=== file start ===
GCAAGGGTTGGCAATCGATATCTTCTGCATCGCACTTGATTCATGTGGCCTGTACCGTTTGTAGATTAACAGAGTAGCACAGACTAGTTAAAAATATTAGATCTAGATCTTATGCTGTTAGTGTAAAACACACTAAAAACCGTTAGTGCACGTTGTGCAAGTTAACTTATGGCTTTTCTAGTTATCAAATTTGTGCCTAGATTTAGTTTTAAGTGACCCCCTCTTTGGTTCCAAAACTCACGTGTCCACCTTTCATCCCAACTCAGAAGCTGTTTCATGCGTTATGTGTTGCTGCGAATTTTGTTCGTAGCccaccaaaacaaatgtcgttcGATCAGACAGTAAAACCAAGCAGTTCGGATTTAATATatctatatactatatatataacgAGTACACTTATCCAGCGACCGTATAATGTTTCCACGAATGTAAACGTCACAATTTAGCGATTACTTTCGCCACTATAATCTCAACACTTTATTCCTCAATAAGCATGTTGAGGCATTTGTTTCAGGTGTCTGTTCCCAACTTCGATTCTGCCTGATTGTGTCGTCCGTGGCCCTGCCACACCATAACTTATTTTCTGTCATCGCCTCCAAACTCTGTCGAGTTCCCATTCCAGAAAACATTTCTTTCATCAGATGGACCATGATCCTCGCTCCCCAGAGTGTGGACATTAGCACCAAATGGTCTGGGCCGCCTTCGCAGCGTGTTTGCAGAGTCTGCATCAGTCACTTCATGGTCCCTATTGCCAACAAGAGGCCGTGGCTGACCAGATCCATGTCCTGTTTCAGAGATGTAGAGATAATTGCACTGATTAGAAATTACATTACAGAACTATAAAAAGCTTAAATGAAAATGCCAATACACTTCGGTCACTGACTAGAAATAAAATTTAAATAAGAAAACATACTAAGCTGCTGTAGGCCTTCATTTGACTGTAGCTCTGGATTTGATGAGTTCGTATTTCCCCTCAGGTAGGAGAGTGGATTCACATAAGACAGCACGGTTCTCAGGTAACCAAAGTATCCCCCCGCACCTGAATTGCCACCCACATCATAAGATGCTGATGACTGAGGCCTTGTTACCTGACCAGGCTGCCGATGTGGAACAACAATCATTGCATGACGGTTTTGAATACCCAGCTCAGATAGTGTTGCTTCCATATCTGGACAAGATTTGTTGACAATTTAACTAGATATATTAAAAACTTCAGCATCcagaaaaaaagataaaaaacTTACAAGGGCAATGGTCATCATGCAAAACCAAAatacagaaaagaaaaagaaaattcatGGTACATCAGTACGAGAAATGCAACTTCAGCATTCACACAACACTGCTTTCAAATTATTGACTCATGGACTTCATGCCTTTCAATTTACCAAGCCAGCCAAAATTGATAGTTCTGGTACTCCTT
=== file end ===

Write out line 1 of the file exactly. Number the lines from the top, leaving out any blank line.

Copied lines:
GCAAGGGTTGGCAATCGATATCTTCTGCATCGCACTTGATTCATGTGGCCTGTACCGTTTGTAGATTAACAGAGTAGCACAGACTAGTTAAAAATATTAGATCTAGATCTTATGCTGTTAGTGTAAAACACACTAAAAACCGTTAGTGCACGTTGTGCAAGTTAACTTATGGCTTTTCTAGTTATCAAATTTGTGCCTAGATTTAGTTTTAAGTGACCCCCTCTTTGGTTCCAAAACTCACGTGTCCACCTTTCATCCCAACTCAGAAGCTGTTTCATGCGTTATGTGTTGCTGCGAATTTTGTTCGTAGCccaccaaaacaaatgtcgttcGATCAGACAGTAAAACCAAGCAGTTCGGATTTAATATatctatatactatatatataacgAGTACACTTATCCAGCGACCGTATAATGTTTCCACGAATGTAAACGTCACAATTTAGCGATTACTTTCGCCACTATAATCTCAACACTTTATTCCTCAATAAGCATGTTGAGGCATTTGTTTCAGGTGTCTGTTCCCAACTTCGATTCTGCCTGATTGTGTCGTCCGTGGCCCTGCCACACCATAACTTATTTTCTGTCATCGCCTCCAAACTCTGTCGAGTTCCCATTCCAGAAAACATTTCTTTCATCAGATGGACCATGATCCTCGCTCCCCAGAGTGTGGACATTAGCACCAAATGGTCTGGGCCGCCTTCGCAGCGTGTTTGCAGAGTCTGCATCAGTCACTTCATGGTCCCTATTGCCAACAAGAGGCCGTGGCTGACCAGATCCATGTCCTGTTTCAGAGATGTAGAGATAATTGCACTGATTAGAAATTACATTACAGAACTATAAAAAGCTTAAATGAAAATGCCAATACACTTCGGTCACTGACTAGAAATAAAATTTAAATAAGAAAACATACTAAGCTGCTGTAGGCCTTCATTTGACTGTAGCTCTGGATTTGATGAGTTCGTATTTCCCCTCAGGTAGGAGAGTGGATTCACATAAGACAGCACGGTTCTCAGGTAACCAAAGTATCCCCCCGCACCTGAATTGCCACCCACATCATAAGATGCTGATGACTGAGGCCTTGTTACCTGACCAGGCTGCCGATGTGGAACAACAATCATTGCATGACGGTTTTGAATACCCAGCTCAGATAGTGTTGCTTCCATATCTGGACAAGATTTGTTGACAATTTAACTAGATATATTAAAAACTTCAGCATCcagaaaaaaagataaaaaacTTACAAGGGCAATGGTCATCATGCAAAACCAAAatacagaaaagaaaaagaaaattcatGGTACATCAGTACGAGAAATGCAACTTCAGCATTCACACAACACTGCTTTCAAATTATTGACTCATGGACTTCATGCCTTTCAATTTACCAAGCCAGCCAAAATTGATAGTTCTGGTACTCCTT